Gertrude Stein's observation, "There is no straight line in nature," has prompted critics to supply a long list of nature's linear rebuttals—the path of a falling acorn on a windless day, the flat membrane that forms at the merging of two soap-bubbles, the hexagonal walls of a honeycomb, the edge of a crystal, a stand of bamboo.
But now we have evidence, right here in Berkeley, that there also are "right angles" in nature.
At least there are when the natural world rubs up against the walls of a city building.
In late August, workers atop a large structure due east of the Alta Bates Summit Medical Center on Dwight Way in downtown Berkeley, hacked away at some vines that had gained a perch on the building's rooftop.
The pruning job resulted in a strange and unsettling sight.
The massive wall of vegetation that had covered the building for decades suddenly lost its grip and tore away from the long, brick wall. It was as if the building had decided to shrug off its winter coat.
The next day, many curious passersby (not knowing about the role of the workers on the rooftop) speculated darkly that the collapse of the ancient cloak could be linked to climate change and global warming. (August did rack up a string of punishingly molten days, and it did look as if the vine wall might have simply fainted from the heat.)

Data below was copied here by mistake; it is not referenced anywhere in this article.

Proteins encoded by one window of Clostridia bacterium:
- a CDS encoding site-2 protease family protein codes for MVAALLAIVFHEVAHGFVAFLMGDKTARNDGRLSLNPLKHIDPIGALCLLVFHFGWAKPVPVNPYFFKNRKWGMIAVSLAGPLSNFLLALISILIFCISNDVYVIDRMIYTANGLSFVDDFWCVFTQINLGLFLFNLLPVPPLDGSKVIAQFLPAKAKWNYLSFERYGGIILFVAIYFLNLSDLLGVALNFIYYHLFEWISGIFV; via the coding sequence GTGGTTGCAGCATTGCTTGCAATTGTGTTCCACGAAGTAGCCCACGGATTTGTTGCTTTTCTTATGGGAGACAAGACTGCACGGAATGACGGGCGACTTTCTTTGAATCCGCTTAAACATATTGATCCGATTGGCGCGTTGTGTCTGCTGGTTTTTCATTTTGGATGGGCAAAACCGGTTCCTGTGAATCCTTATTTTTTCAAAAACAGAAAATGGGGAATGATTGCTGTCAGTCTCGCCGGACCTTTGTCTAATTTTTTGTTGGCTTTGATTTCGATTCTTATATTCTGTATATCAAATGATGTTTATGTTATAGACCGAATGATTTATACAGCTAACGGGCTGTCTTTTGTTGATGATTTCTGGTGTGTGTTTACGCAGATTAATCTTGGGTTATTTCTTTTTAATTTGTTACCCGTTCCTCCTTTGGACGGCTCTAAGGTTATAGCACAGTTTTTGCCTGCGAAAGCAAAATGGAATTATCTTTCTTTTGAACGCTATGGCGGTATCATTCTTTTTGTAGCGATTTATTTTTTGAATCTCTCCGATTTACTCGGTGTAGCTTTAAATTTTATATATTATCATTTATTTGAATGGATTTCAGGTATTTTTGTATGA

But what was left behind was a marvel to behold. After years of quietly and invisibly insinuating its growing branches into the rigid rectilinear niches of the building's wall, the unsecured vines had peeled back to reveal an exact, mirror-image of the structure — like Jello popped from a mold.
Alas, the mighty vines were wrenched from the soil and removed within a matter of days. But the photos remain as added proof that Gertrude Stein underestimated the powerful agility of nature.
Yes, Gertrude, not only are there straight lines, there is a right angle there.